The New Girlfriend might not showcase [François Ozon] at his best, but it does feature him continuing to try and tell stories many of his contemporaries would shy away from, this film finally ending up as a courageous saga of friendship, acceptance and identity I was happily captivated by.
Kansas City Confidential is a seriously great motion picture totally deserving of its status as a noir classic, standing the test of time in ways few similar efforts have.
Gilda is a classic, no ifs, ands or buts about it…[No] matter how one chooses to look at it director Charles Vidor’s 1946 effort is essential viewing. More than that, though, it’s just a damn entertaining movie, Rita Hayworth and Glenn Ford sensational, while the film itself is a fun, bewilderingly sexy, heartlessly dark frolic into obsession and lust so far ahead of its time 70 years later it still feels risqué and groundbreaking.
Flesh and Bone is outstanding. For STARZ, it might just be the best limited series the cable channel has produced yet, creator and showrunner Moira Walley-Beckett crafting a mesmerizing descent into the world of ballet that’s as dark and bleak – yet also as energizing and beautiful – as anything television has seen in quite some time.
Rosencrantz & Guildenstern Are Dead is a cult gem I’m absolutely ecstatic has managed to find its way to Blu-ray. Tom Stoppard’s 1990 idiosyncratic favorite features glorious performances, witty lines and an ingenious premise that makes me grin ear-to-ear just thinking about it.
As beautiful disasters go, Pan is kind of divine. It’s fascinating to watch, filled with sights and sounds utterly unique in and of themselves. None of which makes it a good movie, per se, but it is a fascinating, at times an intently hypnotic one, and as failures go, I’ll take more like this Joe Wright mess every single day of the week.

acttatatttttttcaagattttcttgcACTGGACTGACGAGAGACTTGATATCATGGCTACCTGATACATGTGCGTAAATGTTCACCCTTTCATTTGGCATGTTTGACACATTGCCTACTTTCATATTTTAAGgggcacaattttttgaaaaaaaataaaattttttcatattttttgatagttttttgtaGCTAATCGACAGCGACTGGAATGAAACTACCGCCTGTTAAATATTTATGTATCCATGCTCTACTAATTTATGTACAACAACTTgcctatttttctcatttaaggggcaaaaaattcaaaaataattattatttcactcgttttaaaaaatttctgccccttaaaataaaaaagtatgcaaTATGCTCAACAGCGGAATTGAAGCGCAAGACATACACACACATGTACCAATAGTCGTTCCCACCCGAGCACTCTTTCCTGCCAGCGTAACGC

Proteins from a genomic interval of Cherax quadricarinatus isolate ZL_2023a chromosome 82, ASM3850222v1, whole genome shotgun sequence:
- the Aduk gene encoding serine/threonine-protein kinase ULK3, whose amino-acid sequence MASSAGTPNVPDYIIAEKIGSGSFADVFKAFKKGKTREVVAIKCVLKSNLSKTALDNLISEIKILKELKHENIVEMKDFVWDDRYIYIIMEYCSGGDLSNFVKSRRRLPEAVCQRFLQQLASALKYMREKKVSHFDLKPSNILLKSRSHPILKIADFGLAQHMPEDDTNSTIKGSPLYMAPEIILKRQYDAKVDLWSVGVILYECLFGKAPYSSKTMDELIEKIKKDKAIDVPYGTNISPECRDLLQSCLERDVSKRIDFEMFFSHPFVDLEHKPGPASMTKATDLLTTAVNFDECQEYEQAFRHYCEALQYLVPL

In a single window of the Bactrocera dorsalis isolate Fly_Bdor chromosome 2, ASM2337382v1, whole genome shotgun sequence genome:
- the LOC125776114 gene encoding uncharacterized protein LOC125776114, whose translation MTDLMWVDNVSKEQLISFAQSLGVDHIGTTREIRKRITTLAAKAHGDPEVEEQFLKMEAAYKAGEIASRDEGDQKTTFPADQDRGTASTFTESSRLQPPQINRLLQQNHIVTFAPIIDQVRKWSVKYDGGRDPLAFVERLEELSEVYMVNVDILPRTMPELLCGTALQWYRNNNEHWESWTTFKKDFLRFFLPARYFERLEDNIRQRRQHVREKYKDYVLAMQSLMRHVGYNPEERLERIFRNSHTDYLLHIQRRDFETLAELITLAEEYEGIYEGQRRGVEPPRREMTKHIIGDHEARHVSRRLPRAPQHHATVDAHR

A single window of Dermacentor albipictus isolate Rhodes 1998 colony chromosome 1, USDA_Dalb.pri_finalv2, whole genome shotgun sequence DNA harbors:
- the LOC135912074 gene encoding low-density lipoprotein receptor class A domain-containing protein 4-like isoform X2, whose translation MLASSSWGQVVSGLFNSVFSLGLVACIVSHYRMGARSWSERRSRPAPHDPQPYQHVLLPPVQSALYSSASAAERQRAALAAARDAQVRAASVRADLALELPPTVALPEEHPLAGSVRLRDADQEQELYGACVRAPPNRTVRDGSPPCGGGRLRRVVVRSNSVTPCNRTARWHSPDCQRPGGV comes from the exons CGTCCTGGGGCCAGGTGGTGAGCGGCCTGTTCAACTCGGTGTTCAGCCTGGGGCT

I’m not going to make the case that Scouts Guide to the Zombie Apocalypse was some unsung, underappreciated horror-comedy classic that was wrongly dismissed by critics and audiences during its initial release back in November of last year, it isn’t and it wasn’t. But the movie does make me laugh, and I can’t help but like the cast and find myself amused by a number of their antics. Also, the gore effects are relatively inspired, and that in and of itself make this one a-okay in my book. So there.
Deathgasm is a hoot, holding up beautifully on repeat viewing filled with a number of creative delights not necessarily noticed on first viewing. Howden shows a lot of promise with this debut, and while I’m not automatically excited about him tackling a reported sequel next and not something different, considering the talent he shows here I’m more than willing to keep an open mind.
Ghost Story is not the novel that inspired it. Large swaths of Peter Straub’s source material are almost unavoidably absent. But looking at it now, almost 35 years after its original release, the movie holds up rather nicely, anchored by a quartet of performance by some talented pros and some unsettling scare sequences ingeniously staged by the director John Irvin that more than impress.